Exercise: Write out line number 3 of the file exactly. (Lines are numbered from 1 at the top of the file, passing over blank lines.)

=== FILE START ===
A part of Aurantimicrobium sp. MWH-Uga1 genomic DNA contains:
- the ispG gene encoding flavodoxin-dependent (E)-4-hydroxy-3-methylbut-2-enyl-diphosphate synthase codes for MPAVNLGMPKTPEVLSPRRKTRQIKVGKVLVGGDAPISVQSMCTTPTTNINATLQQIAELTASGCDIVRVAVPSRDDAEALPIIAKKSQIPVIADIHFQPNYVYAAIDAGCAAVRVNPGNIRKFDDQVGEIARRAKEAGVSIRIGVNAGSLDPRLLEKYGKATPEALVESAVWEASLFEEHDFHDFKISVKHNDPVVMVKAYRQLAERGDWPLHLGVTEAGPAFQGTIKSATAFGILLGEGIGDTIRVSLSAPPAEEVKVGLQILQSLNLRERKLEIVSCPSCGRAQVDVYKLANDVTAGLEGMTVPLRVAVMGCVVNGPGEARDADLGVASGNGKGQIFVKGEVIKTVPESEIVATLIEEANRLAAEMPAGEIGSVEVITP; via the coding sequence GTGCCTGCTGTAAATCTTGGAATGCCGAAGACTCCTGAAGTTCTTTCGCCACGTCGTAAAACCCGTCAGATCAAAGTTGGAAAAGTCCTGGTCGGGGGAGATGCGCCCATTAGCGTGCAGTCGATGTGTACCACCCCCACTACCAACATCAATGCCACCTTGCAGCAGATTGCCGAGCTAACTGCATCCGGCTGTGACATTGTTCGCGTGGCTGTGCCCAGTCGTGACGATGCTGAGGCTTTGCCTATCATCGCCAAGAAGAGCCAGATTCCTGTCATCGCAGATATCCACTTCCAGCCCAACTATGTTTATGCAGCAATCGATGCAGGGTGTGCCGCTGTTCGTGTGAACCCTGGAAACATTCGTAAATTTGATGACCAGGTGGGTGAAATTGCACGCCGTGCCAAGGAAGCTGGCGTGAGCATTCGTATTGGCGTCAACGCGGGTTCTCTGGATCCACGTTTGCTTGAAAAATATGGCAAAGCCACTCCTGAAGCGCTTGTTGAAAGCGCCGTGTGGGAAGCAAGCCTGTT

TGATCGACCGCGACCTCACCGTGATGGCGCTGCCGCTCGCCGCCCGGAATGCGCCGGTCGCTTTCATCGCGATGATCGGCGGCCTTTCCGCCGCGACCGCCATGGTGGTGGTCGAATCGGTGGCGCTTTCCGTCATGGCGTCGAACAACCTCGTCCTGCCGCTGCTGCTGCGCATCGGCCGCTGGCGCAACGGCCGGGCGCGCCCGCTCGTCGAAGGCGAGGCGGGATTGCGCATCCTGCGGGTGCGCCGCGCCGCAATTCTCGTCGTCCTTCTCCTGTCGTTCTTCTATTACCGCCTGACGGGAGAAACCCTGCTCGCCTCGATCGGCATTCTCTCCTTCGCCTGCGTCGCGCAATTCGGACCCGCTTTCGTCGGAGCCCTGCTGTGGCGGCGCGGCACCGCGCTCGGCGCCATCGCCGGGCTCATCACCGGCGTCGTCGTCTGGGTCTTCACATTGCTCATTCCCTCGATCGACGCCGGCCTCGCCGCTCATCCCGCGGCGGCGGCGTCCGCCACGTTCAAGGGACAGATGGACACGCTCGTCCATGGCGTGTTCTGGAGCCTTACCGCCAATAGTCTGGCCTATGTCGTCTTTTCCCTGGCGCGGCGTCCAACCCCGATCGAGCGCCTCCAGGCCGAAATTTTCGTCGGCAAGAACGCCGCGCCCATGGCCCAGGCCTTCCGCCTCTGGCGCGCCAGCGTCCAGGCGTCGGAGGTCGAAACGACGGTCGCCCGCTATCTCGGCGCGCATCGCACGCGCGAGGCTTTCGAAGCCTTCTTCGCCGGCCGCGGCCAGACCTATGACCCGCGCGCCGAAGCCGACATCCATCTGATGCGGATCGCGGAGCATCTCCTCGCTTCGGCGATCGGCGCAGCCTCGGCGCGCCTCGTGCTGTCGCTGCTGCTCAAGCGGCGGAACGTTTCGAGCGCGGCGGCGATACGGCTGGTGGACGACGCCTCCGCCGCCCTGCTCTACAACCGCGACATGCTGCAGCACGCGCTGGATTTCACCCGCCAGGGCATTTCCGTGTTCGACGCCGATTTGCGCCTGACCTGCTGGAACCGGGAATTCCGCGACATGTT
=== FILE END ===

TGATCGACCGCGACCTCACCGTGATGGCGCTGCCGCTCGCCGCCCGGAATGCGCCGGTCGCTTTCATCGCGATGATCGGCGGCCTTTCCGCCGCGACCGCCATGGTGGTGGTCGAATCGGTGGCGCTTTCCGTCATGGCGTCGAACAACCTCGTCCTGCCGCTGCTGCTGCGCATCGGCCGCTGGCGCAACGGCCGGGCGCGCCCGCTCGTCGAAGGCGAGGCGGGATTGCGCATCCTGCGGGTGCGCCGCGCCGCAATTCTCGTCGTCCTTCTCCTGTCGTTCTTCTATTACCGCCTGACGGGAGAAACCCTGCTCGCCTCGATCGGCATTCTCTCCTTCGCCTGCGTCGCGCAATTCGGACCCGCTTTCGTCGGAGCCCTGCTGTGGCGGCGCGGCACCGCGCTCGGCGCCATCGCCGGGCTCATCACCGGCGTCGTCGTCTGGGTCTTCACATTGCTCATTCCCTCGATCGACGCCGGCCTCGCCGCTCATCCCGCGGCGGCGGCGTCCGCCACGTTCAAGGGACAGATGGACACGCTCGTCCATGGCGTGTTCTGGAGCCTTACCGCCAATAGTCTGGCCTATGTCGTCTTTTCCCTGGCGCGGCGTCCAACCCCGATCGAGCGCCTCCAGGCCGAAATTTTCGTCGGCAAGAACGCCGCGCCCATGGCCCAGGCCTTCCGCCTCTGGCGCGCCAGCGTCCAGGCGTCGGAGGTCGAAACGACGGTCGCCCGCTATCTCGGCGCGCATCGCACGCGCGAGGCTTTCGAAGCCTTCTTCGCCGGCCGCGGCCAGACCTATGACCCGCGCGCCGAAGCCGACATCCATCTGATGCGGATCGCGGAGCATCTCCTCGCTTCGGCGATCGGCGCAGCCTCGGCGCGCCTCGTGCTGTCGCTGCTGCTCAAGCGGCGGAACGTTTCGAGCGCGGCGGCGATACGGCTGGTGGACGACGCCTCCGCCGCCCTGCTCTACAACCGCGACATGCTGCAGCACGCGCTGGATTTCACCCGCCAGGGCATTTCCGTGTTCGACGCCGATTTGCGCCTGACCTGCTGGAACCGGGAATTCCGCGACATGTT